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Making Commercials: Ford SYNC What Planet Are You From?

Artistic Image uses CGI to sync up Ford with people and planets in an alternative universe

By Michael Fickes


Ford Focus speeds across a lava-wrapped planet.

When setting out to promote Ford Motor Company’s SYNC technology for Ford’s Dealer Groups, JWT/Retail First in Detroit handed Atlanta-based Artistic Image (AI) a complicated challenge.

According to Ed Dye, co-founder of AI (www.artisticimage.com) and a designer/director/illustrator, Ford wanted to explain the benefits of SYNC to three demographic groups: 20-something males, young female drivers and young moms. “We were also asked to make the commercial modular so that we could insert video targeting other demographic groups and vehicles to create future spots,” he adds.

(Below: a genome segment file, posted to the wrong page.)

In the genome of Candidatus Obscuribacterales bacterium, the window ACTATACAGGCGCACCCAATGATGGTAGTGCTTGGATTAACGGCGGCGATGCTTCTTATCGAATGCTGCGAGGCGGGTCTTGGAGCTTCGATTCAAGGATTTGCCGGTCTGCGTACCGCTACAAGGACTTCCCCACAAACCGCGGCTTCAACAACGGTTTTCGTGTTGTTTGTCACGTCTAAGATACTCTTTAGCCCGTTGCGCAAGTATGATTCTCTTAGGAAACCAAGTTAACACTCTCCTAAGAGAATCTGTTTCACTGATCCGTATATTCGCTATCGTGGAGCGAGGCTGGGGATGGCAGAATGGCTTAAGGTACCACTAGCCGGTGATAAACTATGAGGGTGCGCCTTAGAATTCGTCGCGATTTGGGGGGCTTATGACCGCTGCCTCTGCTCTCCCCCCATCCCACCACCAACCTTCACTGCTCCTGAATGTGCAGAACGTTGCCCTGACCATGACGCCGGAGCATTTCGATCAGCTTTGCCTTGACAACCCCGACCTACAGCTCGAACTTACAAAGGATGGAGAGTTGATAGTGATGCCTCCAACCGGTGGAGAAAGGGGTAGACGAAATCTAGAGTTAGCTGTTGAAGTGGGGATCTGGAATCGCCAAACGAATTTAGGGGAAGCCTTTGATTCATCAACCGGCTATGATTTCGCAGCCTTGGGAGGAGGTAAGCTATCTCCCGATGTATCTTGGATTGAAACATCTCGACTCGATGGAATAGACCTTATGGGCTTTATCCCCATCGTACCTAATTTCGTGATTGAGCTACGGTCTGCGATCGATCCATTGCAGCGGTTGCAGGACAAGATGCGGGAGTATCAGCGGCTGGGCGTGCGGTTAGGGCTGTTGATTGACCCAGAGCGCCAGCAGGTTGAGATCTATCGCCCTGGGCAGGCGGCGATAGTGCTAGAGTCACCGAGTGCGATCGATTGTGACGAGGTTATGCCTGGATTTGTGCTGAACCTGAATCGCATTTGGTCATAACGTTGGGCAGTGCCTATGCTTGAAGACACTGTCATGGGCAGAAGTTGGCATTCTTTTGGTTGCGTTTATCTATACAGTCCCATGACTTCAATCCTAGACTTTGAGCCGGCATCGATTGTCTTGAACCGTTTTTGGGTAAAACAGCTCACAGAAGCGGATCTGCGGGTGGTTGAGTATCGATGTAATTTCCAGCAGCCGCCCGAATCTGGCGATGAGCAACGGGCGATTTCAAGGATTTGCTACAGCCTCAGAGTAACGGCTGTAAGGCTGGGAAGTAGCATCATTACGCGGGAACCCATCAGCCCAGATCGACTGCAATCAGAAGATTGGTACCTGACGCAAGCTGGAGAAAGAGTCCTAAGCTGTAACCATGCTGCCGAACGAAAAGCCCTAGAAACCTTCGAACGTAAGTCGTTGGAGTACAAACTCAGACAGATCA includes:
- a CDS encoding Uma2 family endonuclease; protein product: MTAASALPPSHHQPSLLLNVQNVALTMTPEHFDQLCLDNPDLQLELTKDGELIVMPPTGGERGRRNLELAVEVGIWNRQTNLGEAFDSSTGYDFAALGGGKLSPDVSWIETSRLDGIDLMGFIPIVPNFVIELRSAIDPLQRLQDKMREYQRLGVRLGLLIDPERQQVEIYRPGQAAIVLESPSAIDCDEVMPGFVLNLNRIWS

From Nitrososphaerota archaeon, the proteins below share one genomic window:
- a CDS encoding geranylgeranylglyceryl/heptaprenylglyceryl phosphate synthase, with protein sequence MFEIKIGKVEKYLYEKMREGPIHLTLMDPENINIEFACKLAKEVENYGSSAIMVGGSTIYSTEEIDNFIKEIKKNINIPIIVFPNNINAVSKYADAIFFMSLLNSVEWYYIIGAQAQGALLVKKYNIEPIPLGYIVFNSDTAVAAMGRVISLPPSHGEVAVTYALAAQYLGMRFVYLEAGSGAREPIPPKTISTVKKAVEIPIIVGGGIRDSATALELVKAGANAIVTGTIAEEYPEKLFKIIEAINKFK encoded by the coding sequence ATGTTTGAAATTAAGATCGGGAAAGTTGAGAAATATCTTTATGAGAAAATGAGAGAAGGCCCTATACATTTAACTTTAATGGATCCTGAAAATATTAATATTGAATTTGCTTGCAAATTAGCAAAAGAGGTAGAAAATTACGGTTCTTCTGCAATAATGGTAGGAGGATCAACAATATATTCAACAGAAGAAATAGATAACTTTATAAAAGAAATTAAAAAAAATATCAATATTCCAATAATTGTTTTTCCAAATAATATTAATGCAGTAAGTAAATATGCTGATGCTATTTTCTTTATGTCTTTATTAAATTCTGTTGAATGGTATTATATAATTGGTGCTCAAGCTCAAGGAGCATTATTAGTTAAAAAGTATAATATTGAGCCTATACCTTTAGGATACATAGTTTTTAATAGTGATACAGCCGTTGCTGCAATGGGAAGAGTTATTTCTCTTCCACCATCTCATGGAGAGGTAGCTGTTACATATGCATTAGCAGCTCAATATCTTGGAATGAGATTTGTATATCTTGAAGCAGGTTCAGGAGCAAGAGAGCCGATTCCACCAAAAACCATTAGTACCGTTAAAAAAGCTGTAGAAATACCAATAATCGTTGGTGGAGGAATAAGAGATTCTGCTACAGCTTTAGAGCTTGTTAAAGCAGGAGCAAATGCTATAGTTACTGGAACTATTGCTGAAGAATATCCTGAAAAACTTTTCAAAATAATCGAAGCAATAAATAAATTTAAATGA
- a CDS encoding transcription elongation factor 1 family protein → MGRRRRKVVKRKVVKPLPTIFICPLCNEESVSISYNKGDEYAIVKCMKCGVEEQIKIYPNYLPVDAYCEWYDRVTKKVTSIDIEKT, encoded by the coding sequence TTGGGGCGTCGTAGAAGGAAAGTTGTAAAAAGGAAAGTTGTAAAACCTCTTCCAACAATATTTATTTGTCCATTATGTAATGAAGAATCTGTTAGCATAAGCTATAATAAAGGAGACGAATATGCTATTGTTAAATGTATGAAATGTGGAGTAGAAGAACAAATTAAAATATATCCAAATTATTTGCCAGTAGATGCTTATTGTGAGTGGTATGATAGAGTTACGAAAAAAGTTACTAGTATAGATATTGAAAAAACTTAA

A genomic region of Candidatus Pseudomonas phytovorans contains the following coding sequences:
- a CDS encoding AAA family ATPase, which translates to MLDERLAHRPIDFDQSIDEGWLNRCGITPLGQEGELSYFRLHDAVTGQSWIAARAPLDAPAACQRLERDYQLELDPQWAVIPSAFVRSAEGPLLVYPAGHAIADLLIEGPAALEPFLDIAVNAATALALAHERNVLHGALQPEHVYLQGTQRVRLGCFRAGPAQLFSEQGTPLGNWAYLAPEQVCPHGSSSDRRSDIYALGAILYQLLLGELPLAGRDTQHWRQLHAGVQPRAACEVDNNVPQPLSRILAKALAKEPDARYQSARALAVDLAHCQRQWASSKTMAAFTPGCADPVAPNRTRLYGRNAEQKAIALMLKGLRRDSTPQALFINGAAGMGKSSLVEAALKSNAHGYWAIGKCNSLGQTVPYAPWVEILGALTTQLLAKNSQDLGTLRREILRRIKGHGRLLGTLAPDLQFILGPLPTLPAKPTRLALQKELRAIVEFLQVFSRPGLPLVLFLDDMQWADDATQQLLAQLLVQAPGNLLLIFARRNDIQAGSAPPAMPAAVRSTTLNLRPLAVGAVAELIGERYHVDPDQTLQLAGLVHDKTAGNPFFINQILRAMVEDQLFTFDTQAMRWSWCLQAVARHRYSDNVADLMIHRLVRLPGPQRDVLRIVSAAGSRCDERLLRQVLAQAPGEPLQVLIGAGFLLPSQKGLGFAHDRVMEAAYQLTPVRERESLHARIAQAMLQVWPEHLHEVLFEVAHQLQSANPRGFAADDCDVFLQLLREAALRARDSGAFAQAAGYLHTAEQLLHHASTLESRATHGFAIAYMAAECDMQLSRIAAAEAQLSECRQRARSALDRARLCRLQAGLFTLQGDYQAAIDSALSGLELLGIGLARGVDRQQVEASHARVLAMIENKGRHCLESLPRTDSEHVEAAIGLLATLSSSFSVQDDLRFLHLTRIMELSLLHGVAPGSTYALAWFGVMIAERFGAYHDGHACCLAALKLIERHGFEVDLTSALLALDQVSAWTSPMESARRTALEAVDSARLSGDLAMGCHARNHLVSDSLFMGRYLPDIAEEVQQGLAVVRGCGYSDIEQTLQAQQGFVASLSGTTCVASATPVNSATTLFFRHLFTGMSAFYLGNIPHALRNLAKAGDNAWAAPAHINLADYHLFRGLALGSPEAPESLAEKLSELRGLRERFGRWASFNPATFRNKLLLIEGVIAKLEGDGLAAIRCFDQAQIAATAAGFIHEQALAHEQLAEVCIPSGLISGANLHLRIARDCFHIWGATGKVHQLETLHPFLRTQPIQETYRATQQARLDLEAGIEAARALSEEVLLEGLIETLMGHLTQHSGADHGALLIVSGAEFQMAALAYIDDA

That’s a tall order: explain the technology, appeal to three target audiences with one commercial, and build in the flexibility for the agency to replace modules appealing to one target audience with segments tailored to different ones.

Technology Meets Planets
SYNC is Ford’s in-car connectivity system standard on all 2010 Lincoln models and available on select 2010 Ford and Mercury models. It allows drivers to operate most MP3 players, Bluetooth-enabled phones and USB drives with simple voice commands.

Dye and JWT/Retail First decided that the most effective way to explain the technology would be to demonstrate how easy it is for three drivers to use SYNC in a nontraditional setting.